A roshi is a person who has actualized that perfect freedom which is the potentiality for all human beings. He exists freely in the fullness of his whole being. The flow of his consciousness is not the fixed repetitive patterns of our usual self-centered consciousness, but rather arises spontaneously and naturally from the actual circumstances of the present. The results of this in terms of the quality of his life are extraordinary-buoyancy, vigor, straightforwardness, simplicity, humility, security, joyousness, uncanny perspicacity and unfathomable compassion. His whole being testifies to what it means to live in the reality of the present. Without anything said or done, just the impact of meeting a personality so developed can be enough to change another's whole way of life. But in the end it is not the extraordinariness of the teacher that perplexes, intrigues, and deepens the student, it is the teacher's utter ordinariness.
    It should be noted that this was written as the introduction to the words and teachings of Mr. Baker's teacher, Suzuki- roshi. This introduction was meant to describe a real person, and by extension, as is clearly stated, all people with the title roshi. It is not an idealized reference to a heavenly being or some distant or mythological religious figure.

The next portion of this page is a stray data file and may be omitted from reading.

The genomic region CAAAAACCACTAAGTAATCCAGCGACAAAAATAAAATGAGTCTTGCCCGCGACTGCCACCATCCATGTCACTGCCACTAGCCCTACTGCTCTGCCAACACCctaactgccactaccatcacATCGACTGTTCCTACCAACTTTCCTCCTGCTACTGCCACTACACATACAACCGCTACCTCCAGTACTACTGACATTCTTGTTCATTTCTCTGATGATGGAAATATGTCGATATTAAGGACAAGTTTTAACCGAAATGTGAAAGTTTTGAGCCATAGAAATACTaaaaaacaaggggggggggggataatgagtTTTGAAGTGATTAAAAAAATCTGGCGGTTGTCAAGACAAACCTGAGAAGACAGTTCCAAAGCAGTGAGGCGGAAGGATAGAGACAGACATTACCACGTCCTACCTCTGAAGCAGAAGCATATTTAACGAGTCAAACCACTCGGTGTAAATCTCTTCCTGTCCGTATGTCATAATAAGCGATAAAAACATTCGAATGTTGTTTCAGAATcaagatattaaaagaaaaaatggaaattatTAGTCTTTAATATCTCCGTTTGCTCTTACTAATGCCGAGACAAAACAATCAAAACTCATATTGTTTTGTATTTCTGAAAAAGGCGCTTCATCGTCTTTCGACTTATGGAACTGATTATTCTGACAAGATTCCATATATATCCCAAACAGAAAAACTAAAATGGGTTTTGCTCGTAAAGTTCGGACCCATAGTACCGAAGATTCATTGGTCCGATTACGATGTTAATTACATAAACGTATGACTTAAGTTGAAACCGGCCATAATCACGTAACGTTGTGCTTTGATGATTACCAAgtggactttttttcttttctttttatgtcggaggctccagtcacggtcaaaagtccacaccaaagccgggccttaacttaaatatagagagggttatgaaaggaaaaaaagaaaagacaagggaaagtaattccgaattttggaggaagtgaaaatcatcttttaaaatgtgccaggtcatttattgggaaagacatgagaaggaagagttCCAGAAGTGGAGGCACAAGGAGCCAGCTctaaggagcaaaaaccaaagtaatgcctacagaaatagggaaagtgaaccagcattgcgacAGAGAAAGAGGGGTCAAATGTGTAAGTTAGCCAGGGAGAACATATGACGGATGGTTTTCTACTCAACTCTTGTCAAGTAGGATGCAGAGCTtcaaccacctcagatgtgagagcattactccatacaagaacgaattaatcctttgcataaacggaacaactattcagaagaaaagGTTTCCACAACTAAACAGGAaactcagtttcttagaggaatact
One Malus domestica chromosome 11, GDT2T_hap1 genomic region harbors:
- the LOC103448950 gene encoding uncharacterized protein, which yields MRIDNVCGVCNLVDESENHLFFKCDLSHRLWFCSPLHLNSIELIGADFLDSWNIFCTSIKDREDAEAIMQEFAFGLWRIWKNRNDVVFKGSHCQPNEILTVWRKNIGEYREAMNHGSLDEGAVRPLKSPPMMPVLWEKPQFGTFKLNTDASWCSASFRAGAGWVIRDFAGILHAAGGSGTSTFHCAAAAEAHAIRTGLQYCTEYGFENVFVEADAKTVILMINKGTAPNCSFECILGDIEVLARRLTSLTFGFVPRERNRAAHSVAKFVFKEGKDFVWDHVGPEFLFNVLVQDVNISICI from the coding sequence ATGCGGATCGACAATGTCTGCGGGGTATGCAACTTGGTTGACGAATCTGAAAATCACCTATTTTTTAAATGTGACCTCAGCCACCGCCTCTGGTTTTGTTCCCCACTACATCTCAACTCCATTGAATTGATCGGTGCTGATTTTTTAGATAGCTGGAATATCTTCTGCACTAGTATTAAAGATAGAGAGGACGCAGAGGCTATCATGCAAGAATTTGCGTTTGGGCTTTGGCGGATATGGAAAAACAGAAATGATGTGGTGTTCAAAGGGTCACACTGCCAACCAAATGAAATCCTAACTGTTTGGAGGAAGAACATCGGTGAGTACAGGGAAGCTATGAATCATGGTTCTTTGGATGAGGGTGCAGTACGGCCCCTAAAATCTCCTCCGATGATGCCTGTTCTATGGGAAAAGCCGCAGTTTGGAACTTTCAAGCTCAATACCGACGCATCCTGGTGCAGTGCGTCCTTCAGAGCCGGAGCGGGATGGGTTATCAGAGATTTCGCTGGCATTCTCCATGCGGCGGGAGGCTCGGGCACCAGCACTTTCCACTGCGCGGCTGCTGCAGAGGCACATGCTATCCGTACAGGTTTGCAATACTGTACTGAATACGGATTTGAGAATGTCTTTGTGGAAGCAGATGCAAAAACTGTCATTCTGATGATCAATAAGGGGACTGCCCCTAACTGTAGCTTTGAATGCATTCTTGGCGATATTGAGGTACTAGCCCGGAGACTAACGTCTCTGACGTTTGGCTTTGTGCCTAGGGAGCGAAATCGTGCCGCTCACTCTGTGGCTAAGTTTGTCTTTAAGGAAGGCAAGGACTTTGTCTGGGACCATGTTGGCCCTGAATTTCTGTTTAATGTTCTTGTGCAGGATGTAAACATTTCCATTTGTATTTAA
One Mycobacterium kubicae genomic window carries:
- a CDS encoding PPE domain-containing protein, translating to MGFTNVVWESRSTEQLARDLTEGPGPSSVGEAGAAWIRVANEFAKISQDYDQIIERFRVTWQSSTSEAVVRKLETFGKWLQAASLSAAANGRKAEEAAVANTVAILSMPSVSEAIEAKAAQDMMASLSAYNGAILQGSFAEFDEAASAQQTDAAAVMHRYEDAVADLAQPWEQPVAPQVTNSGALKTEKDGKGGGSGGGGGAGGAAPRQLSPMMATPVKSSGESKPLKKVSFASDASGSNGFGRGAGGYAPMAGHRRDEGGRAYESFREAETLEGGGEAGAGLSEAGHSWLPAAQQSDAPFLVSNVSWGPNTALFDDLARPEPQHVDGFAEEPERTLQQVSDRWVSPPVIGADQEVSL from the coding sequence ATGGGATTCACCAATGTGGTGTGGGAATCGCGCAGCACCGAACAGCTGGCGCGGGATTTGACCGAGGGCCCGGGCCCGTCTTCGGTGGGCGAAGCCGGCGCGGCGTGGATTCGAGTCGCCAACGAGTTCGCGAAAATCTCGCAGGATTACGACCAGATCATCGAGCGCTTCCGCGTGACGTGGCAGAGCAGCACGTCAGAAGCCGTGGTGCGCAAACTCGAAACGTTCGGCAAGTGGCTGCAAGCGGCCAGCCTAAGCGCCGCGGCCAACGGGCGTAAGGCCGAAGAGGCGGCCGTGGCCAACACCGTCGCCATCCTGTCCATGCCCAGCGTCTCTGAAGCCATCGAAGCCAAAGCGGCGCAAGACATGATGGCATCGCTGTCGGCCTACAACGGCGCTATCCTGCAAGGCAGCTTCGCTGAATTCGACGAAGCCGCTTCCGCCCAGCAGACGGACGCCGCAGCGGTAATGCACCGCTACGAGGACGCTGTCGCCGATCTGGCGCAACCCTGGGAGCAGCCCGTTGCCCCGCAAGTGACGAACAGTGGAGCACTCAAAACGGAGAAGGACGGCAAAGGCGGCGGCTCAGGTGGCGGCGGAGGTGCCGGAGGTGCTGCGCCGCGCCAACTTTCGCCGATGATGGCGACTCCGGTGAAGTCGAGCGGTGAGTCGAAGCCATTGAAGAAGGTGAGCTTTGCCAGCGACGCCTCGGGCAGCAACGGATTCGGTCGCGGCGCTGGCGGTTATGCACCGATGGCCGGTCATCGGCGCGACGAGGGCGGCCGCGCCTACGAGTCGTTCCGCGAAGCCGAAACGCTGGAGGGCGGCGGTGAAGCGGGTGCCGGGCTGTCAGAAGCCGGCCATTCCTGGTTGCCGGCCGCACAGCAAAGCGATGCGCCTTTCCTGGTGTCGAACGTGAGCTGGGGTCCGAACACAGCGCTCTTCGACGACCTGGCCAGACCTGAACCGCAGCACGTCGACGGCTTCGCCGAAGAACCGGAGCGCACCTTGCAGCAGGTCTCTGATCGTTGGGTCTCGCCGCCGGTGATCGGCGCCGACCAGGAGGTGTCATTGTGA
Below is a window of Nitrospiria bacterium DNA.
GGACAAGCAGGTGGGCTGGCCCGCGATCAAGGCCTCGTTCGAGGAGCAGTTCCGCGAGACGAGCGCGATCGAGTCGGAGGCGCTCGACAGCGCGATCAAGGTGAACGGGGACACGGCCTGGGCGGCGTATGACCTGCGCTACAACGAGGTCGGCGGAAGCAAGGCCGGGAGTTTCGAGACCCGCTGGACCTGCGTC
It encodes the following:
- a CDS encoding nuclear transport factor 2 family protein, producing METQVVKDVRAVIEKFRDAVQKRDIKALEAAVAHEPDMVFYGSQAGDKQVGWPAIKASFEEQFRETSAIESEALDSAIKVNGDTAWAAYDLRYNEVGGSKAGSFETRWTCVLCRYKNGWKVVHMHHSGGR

Zen Master Seung Sahn, who is the most famous Korean Zen Master in the West, in Dropping Ashes on the Buddha , one of his better selling books, related the following exchange of letters that indicates his view of the Zen Master. In a letter to the Master, someone asked, "If a Zen Master is capable of doing miracles, why doesn't he do them?... Why doesn't Soen Sunim do as Jesus did- make the blind see, or touch a crazy person and make him sane? Wouldn't even such a showy miracle as walking on water make people believe in Zen so that they would begin to practice..." The Master (that is, Seung Sahn) replied, "Many people want miracles, and if they witness miracles they become attached to them. But miracles are only a technique. They are not the true way. If a Zen Master used miracles often, people would become very attached to this technique of his, and they wouldn't learn the true way..."